Host: Brooks Winfree, Department of History Guest: Nakia D. Parker, Department of History
Many American Indian cultures, like the Choctaw and Chickasaw Indians, practiced a form of non-hereditary slavery for centuries before contact with Europeans. But after Europeans arrived on Native shores, and they forcibly brought African people into labor in the beginning of the 17th century, the dynamics of native slavery practices changed. Supporting the Confederacy during the Civil War, how did traditional native slavery transform in the Indian Territory throughout the 18th and 19th centuries into something resembling the unchangeable enslavement system of the American South?
Guest Nakia Parker joins us to discuss the African American slave-holding practices of the Choctaw and Chickasaw Indians during the 19th century, tells us how this system evolved, and reveals the claims to tribal citizenship from this enslavement persisting to the present day.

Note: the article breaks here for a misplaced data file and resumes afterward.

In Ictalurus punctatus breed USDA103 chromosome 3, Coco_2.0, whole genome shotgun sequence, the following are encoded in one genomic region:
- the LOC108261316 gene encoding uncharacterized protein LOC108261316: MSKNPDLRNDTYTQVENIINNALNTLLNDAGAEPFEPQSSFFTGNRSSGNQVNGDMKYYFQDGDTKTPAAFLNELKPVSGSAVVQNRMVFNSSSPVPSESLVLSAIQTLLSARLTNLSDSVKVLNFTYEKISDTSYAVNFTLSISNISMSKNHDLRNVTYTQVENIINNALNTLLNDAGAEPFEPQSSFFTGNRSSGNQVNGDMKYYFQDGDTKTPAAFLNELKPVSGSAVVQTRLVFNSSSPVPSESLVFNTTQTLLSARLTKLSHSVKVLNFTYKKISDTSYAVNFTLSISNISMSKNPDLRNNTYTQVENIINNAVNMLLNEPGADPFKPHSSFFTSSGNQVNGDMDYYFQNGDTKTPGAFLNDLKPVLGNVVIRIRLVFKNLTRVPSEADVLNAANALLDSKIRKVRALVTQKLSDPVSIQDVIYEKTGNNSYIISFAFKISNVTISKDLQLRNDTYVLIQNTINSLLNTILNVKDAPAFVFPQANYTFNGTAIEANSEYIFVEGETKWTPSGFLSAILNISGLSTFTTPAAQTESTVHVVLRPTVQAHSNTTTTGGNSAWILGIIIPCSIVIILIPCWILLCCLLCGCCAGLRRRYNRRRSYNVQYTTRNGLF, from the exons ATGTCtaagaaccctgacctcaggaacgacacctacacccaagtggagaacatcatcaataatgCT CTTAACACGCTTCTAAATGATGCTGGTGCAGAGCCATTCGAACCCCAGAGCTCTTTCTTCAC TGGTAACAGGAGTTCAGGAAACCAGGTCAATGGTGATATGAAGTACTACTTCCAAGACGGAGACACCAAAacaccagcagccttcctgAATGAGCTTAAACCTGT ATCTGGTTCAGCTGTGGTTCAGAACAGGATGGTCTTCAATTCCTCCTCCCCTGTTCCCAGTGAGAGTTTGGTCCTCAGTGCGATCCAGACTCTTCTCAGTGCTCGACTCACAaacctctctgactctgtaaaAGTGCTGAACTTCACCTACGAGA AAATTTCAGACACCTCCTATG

In the late 17th century, Native American groups living under Spanish rule in what is now New Mexico rebelled against colonial authorities and pushed them out of their territory. In many ways, however, the events that led up to the revolt reveal a more complex relationship between Spanish and Native American than traditional histories tell. Stories of cruelty and domination are interspersed with adaptation and mutual respect, until a prolonged famine changed the balance of power.
Guest Michelle Daneri helps us understand contemporary thinking about the ways that Spanish and Native Americans exchanged ideas, knowledge, and adapted to each others’ presence in the Southwest.